Small Crowd Gathers To Hear Michael Huerta's Remarks
By Tom Patton
Acting FAA Administrator Michael Huerta made his first appearance at AirVenture in the top job Thursday, but the crowd that gathered only filled about a third of Forum Pavilion 7.
Huerta began his speech saying that at the FAA, they place a great deal of emphasis on reducing the number of fatal GA accidents, and cited statistics that seem to support that mission. He said there have been reductions in three fatal accident categories. Controlled flight into terrain accidents, accidents involving loss of control in flight, and approach and landing. Huerta said that the number of fatal accidents in those three categories is down by as much as 33 to 40 percent over the past five years. He also said that fatal accidents in IMC conditions and fatal accidents at night have decreased overall. He said that fatal accidents in experimental aircraft are 17 percent lower than they were in 2009, and that fatal accidents in that category in 2012 are decreasing faster than had been anticipated.
"But we have to make GA even safer," Huerta said. He said last year, there were 271 fatal accidents, which represented a slight increase over the previous year. "Too many accidents are still attributable to conscious risk taking, for example trying to beat the weather, not checking fuel prior to takeoff, and things like that."
Huerta asked those in attendance to commit to a personal safety check "for whenever you fly. This entails four things. First, a positive flight attitude. Professionalism needs to characterize every action that a pilot takes. Approach every flight as if your life depended on it ... because it does. Second, going beyond pre-flight. A proper pre-flight is more than using a checklist. It should test how well you know your aircraft, and all of its systems. Third, enroute cruise. Avoid complacency. Stay ahead of the aircraft. Plan for the unplanned, and always, always maintain situational awareness. And finally, maneuvering flight. Attention to airspeed is absolutely critical. Loss of control in maneuvering flight often results from inattention to airspeed."
Huerta went on to talk about ADS-B and its promise of additional advancements to safety and efficiency. He said areas where ADS-B is already in place, such as Alaska, have shown a 47 percent lower accident rate in ADS-B-equipped airplanes.
During the question and answer session, which was not moderated by EAA as had been anticipated, Huerta took questions on a number of issues of concern to the GA community, but was not particularly specific in his answers. On the certification of new products and airplanes, Huerta said it is one of the major priorities for the agency. "One of the things that we're very focused on is how can we continue to find the most efficient ways to certify a new product and get it to the market more quickly." Asked about user fees, Huerta said the President is focused on "the long-term sustainability of the aviation system. The FAA is funded through a combination of fees, ticket taxes, fuel taxes, and so forth, and then general fund support. We all know that as a government, we are dealing with some pretty significant fiscal challenges. And so I think the conversation that the President was trying to start is a conversation about how can we reduce the reliance on the general fund." He said the agency has heard "a
lot" from the aviation community, and "that is a conversation we're going to continue to have." He did say that in the current budget year, there is not a lot of support in the House and Senate for an increase in user fees.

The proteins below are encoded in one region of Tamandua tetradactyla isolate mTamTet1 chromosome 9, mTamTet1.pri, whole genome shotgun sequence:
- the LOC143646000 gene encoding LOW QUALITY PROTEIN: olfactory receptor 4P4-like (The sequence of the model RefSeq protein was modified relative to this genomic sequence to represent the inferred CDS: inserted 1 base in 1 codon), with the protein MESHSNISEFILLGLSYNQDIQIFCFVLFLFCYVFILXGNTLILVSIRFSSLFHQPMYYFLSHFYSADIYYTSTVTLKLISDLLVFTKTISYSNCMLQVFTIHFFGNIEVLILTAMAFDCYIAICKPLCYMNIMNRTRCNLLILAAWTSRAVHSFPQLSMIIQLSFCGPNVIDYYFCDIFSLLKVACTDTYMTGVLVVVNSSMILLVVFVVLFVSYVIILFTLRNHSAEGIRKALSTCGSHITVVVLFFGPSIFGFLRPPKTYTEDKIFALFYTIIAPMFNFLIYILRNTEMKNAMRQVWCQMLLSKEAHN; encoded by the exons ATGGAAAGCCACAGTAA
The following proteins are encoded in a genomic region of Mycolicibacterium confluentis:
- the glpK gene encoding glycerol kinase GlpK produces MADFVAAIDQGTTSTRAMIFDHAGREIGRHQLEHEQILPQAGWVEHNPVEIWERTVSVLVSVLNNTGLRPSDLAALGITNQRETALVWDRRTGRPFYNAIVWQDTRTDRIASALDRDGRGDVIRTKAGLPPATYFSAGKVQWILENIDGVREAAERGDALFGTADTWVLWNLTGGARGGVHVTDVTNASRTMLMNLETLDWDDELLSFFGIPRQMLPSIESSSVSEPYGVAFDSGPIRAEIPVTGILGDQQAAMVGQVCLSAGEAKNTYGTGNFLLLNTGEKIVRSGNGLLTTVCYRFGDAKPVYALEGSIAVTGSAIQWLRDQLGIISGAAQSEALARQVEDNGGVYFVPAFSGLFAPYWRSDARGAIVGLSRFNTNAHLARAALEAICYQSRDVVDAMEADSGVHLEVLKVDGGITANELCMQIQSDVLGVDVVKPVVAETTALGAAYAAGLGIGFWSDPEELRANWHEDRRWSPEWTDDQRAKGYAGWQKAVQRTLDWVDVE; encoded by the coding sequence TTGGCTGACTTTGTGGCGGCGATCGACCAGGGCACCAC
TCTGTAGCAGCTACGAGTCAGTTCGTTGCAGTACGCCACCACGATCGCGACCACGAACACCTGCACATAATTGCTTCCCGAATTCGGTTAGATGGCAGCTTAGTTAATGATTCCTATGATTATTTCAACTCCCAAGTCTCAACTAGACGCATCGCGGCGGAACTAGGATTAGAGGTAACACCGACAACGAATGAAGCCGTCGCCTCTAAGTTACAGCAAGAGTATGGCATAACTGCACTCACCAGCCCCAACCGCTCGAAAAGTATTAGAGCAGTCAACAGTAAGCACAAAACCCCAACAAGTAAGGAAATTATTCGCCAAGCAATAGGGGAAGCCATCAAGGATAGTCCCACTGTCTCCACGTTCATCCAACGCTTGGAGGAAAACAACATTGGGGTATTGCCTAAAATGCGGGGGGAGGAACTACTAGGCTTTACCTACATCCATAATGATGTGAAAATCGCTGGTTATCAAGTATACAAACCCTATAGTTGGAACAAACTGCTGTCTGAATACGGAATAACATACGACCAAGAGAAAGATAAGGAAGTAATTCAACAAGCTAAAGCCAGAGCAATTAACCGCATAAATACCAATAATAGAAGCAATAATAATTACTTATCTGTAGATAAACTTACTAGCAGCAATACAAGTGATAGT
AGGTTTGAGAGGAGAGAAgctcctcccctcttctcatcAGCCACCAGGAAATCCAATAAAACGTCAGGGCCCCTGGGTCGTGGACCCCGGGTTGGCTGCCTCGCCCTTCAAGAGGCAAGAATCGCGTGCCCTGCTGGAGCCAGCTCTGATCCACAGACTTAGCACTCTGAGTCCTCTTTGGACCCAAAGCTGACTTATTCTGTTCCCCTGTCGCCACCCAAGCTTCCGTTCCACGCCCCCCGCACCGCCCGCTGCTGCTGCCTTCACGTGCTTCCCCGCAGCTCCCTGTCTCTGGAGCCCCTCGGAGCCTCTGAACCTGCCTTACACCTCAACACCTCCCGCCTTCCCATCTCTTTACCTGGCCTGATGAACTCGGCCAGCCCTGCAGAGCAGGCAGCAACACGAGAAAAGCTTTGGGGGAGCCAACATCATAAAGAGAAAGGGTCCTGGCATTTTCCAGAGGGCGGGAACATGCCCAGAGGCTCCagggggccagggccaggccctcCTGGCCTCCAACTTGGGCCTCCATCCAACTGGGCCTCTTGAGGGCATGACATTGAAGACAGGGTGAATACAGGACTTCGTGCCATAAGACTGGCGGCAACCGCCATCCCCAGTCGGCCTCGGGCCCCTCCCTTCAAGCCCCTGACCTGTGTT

One flight instructor asked about written exams that test a student's ability to perform calculations with an E-6B and navigate using NDB's, but don't necessarily reflect the current level of technology in the cockpit, particularly in technologically advanced aircraft. That question was answered by Flight Standards Service director John Allen. Allen said an ARC had just concluded to address that fact. "We know that these tests have become outdated ... and actually sometimes I think are counter-productive to bringing on better pilots and really testing their capabilities in new technologies and in airmanship." He said that there will be new methodologies and new testing coming out later this year.
One of the last questions came from a pilot faced with losing his job because he does not meet the new 1,500 hour requirement set in the recent FAA reauthorization bill. He asked "will you extend this deadline. Will you grandfather me, because I'm a perfectly good pilot. There's no reason why I should lose my job come August, 2013."
Huerta responded by saying that the 1,500 hour rule would only go into effect if the FAA did nothing, and the agency was working on ways to be flexible with those rules through credits for military time, education, and other program. The pilot asking the questions, however, said he did not qualify for those. "We've received a lot of comments on the rule of how we can better address this concern, and we're hearing it a lot," Huerta said. "The comment period is closed, we got a lot of comments on it, and we have to finalize a final rule and a final way forward. But if we don't' finalize the rule, then the law that was passed by Congress will set the limit at 1,500. What we're trying to do is look at more flexibility."
Huerta said that there will be an NPRM on residential Through-The-Fence regulations published in the Federal Register Friday, which will have a 30 day comment period.
Huerta is still awaiting a confirmation vote in the U.S. Senate, which may be scheduled before Congress adjourns for its August recess.